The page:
Please note: This information was current at the time of publication. But medical information is always changing, and some information given here may be out of date. For regularly updated information on a variety of health topics, please visit familydoctor.org, the AAFP patient education Web site.
Information from Your Family Doctor
Scleroderma: What You Should Know
Am Fam Physician. 2008 Oct 15;78(8):969.
See related article on scleroderma.
What is scleroderma?
Scleroderma (sklair-uh-DUR-muh) is a disease that makes your skin harden. It happens when collagen builds up in your body. Collagen is a protein that normally helps connect the tissue in your body. Extra collagen can damage your skin and organs. It is unclear what causes this.
Who gets it?
Scleroderma is rare. Anybody can get it, but it usually happens in young or middle-age women. It may run in families.
How can my doctor tell if I have it?
Your doctor may check for changes in your skin, such as skin thickening or hair loss. If your scleroderma is bad, you may develop sores on your wrists, fingers, or other joints. The skin on your hands may turn white, then blue, then red.
You may have aching muscles and joints, trouble swallowing, upset stomach, or stomach pain. Sometimes, it may be hard to breathe or catch your breath. You may also have kidney problems. Your doctor may give you a blood test.
How is scleroderma treated?
There is no cure for scleroderma. Your symptoms may not get better and, sometimes, they get worse over time. But, there are treatments to help you feel better and control your symptoms.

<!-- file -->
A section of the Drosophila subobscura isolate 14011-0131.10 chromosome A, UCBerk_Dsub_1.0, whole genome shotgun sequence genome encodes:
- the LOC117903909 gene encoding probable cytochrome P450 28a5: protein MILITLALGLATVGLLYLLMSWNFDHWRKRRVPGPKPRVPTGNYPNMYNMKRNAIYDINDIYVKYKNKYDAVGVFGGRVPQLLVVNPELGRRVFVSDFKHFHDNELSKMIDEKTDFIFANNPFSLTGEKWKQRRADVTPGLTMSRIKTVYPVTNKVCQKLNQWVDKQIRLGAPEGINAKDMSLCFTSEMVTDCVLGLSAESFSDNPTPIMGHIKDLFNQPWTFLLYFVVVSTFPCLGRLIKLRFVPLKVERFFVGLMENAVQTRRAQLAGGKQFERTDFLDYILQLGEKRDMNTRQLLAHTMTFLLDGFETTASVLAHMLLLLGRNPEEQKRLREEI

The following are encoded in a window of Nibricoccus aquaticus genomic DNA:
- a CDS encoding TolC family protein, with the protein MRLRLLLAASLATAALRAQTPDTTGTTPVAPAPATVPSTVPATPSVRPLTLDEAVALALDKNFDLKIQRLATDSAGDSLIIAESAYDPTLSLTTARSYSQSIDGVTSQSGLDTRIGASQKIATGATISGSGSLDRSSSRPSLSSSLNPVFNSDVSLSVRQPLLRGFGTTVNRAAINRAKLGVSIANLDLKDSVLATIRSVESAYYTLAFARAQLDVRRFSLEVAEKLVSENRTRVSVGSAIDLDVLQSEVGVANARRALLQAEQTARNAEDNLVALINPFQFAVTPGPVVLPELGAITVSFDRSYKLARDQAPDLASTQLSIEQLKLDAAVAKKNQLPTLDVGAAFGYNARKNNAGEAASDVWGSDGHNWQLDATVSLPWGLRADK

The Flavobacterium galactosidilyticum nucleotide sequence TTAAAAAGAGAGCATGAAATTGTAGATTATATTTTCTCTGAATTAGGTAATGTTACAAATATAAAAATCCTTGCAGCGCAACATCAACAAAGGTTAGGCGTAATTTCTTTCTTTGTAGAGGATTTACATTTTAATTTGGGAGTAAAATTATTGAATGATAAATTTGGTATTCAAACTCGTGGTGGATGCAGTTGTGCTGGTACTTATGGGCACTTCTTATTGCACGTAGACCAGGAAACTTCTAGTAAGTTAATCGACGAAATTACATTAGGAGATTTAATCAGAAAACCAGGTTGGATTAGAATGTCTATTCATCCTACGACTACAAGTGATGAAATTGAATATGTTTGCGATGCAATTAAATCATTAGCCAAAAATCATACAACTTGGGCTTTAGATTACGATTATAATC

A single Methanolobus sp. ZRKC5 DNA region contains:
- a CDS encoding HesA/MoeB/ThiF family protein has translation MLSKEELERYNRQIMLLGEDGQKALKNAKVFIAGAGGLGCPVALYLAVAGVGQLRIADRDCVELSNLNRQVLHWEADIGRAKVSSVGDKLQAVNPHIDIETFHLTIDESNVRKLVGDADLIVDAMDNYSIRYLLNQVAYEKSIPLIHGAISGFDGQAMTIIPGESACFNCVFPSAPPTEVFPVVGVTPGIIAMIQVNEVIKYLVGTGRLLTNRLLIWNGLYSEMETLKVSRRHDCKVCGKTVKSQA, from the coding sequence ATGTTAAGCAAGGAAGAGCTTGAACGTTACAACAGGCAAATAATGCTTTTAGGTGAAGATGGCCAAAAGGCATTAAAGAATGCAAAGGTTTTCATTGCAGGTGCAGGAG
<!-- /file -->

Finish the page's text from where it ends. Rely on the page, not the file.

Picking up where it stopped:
The type of treatment you need depends on how bad your symptoms are and what parts of your body are affected. Your doctor can help you decide what treatment is best for you.
Where can I get more information?
American Academy of Family Physicians
Web site: http://familydoctor.org
Web site: http://www.scleroderma.org
Scleroderma Research Foundation
Web site: http://www.sclerodermaresearch.org
This handout is provided to you by your family doctor and the American Academy of Family Physicians. Other health-related information is available from the AAFP online at http://familydoctor.org.
This information provides a general overview and may not apply to everyone. Talk to your family doctor to find out if this information applies to you and to get more information on this subject.
Copyright © 2008 by the American Academy of Family Physicians.
This content is owned by the AAFP. A person viewing it online may make one printout of the material and may use that printout only for his or her personal, non-commercial reference. This material may not otherwise be downloaded, copied, printed, stored, transmitted or reproduced in any medium, whether now known or later invented, except as authorized in writing by the AAFP. Contact firstname.lastname@example.org for copyright questions and/or permission requests.
Want to use this article elsewhere? Get Permissions